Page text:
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Johnson's loyalists try to steady the ship

6 July 2022

4:45 AM

6 July 2022

4:45 AM

MPs and aides in Westminster are on tenterhooks this evening as to whether more ministers will follow in the footsteps of Sajid Javid and Rishi Sunak and resign. Yet while some ministers are for now maintaining a vow of silence when it comes to their plans (most notably Education Secretary Nadhim Zahawi), others have come out to make clear that they continue to back Boris Johnson as Prime Minister in a bid to stabilise him.

Among those staying in post are Liz Truss – with a source close to her saying the Foreign Secretary is 100 per cent behind the Prime Minister – Michael Gove, Jacob Rees-Mogg, Ben Wallace, Dominic Raab and Nadine Dorries (Coffee House has a full list here). These ministers have decided to stick with Johnson – and are names to watch in the cabinet reshuffle Johnson will now have to carry out after losing three senior cabinet ministers in the space of a fortnight.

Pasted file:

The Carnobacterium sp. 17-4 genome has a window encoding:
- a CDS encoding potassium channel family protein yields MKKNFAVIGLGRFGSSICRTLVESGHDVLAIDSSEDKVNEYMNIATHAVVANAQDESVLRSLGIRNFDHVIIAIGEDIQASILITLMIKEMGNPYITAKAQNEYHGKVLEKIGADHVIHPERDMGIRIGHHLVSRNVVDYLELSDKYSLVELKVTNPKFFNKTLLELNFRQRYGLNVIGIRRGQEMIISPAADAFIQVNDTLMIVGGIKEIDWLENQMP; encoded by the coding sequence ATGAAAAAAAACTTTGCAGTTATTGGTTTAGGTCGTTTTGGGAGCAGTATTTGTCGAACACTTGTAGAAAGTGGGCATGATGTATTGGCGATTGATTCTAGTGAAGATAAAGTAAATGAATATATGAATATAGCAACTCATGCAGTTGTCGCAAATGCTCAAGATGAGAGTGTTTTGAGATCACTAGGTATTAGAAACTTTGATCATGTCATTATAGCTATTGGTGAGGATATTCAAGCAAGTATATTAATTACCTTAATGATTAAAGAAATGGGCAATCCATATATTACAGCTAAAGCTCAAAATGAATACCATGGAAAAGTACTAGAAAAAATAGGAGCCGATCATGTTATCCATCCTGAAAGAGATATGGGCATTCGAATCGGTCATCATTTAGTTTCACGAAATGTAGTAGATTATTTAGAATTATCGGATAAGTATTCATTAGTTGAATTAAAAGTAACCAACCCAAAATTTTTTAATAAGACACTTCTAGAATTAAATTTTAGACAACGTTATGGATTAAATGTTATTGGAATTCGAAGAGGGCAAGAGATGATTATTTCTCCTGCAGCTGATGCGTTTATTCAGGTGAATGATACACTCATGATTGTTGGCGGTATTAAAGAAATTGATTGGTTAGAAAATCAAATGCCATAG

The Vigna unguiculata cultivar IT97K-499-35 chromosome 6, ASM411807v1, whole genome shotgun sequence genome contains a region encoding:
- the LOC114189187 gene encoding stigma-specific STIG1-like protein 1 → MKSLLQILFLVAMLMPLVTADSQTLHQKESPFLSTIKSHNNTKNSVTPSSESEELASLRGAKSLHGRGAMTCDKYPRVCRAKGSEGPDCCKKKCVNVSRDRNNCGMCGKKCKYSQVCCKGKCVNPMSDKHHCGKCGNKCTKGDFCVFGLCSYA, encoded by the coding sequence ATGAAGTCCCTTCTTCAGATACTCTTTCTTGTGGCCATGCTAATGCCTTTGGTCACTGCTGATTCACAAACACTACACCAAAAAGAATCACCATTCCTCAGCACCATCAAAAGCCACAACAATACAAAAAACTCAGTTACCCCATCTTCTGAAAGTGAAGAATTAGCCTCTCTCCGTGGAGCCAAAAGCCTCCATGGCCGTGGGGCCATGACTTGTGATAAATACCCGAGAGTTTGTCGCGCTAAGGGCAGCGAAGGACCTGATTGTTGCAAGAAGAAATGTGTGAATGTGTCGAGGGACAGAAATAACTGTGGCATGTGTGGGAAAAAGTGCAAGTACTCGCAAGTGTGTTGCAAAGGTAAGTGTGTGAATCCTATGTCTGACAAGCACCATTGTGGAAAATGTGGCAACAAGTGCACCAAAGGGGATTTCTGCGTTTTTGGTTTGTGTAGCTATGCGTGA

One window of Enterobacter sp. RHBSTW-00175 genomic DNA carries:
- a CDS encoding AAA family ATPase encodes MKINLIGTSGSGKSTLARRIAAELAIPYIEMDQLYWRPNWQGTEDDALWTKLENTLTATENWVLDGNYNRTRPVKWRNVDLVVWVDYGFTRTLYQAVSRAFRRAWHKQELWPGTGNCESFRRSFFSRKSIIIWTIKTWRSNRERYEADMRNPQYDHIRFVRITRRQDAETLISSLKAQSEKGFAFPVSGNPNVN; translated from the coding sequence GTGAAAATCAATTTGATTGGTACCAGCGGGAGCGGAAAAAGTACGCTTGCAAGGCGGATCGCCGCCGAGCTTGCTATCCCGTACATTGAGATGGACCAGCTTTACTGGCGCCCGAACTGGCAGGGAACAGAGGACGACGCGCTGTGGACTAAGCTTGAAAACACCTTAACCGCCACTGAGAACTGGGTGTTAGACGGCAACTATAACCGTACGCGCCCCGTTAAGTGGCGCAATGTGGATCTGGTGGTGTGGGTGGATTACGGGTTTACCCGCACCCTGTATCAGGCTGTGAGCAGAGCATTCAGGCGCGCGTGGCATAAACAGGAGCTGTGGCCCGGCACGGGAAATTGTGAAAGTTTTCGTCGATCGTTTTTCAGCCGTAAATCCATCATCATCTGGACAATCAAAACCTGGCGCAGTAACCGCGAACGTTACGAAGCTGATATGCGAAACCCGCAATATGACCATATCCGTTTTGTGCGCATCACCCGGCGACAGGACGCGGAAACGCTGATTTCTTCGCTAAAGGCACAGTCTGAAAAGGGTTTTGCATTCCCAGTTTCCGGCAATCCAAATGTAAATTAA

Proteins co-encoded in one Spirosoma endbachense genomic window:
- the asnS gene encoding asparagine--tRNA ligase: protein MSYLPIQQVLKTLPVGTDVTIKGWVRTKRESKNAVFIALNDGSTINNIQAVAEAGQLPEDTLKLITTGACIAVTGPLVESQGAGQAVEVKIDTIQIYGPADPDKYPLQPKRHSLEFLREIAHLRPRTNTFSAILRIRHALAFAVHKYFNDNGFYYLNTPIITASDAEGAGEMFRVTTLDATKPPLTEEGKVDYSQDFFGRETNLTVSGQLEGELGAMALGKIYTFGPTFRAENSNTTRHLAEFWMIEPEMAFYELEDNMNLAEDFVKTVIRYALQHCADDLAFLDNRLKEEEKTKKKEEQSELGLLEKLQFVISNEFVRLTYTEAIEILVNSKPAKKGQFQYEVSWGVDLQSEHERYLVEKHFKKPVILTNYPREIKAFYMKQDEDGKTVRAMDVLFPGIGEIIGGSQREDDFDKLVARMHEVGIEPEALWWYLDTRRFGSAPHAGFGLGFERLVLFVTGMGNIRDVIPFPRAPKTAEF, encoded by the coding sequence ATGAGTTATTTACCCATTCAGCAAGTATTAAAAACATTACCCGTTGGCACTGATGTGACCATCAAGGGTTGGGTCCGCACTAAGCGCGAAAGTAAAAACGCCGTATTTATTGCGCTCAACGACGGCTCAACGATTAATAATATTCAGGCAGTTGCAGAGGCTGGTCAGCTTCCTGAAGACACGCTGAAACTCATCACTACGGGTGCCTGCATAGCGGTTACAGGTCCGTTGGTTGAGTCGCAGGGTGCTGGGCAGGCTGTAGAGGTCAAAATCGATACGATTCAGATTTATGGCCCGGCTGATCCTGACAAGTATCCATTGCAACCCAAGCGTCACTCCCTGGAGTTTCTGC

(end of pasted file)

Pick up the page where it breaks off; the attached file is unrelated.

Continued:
Speaking to MPs this evening Johnson sounded bullish when it came to his leadership. When addressing his more supportive MPs – who make up the Save Big Dog operation that helped to shore up his position earlier this year – he suggested that Sunak’s departure makes ‘cutting taxes somewhat easier’. This is meant to be a crowd-pleasing message to many of his backbenchers who have called for tax cuts immediately.

With senior members of Johnson’s cabinet like Truss and Gove sticking with the Prime Minister for now, Johnson does not appear to be facing a full-scale cabinet revolt. That ought to buy him time to try to shore up his position. Notably some of the figures backing the Prime Minister – such as Truss and Wallace – have been talked up as leadership hopefuls should there be a contest. By backing Johnson now, they could win the support of Johnson loyalists should the Prime Minister be forced out.

Even if the Prime Minister is, for now, bullish in the face of adversity, Johnson’s closest allies are concerned. One minister who backed Johnson in the leadership told me this afternoon that the Prime Minister just needs to somehow make it to the summer recess – in a fortnight’s time – and then he will have time to regroup. The fact that supporters of a Prime Minister with a majority of 80 are concerned he may not be in No. 10 in two weeks says everything about the opposition Johnson faces on the backbenches – including from his former ministers.

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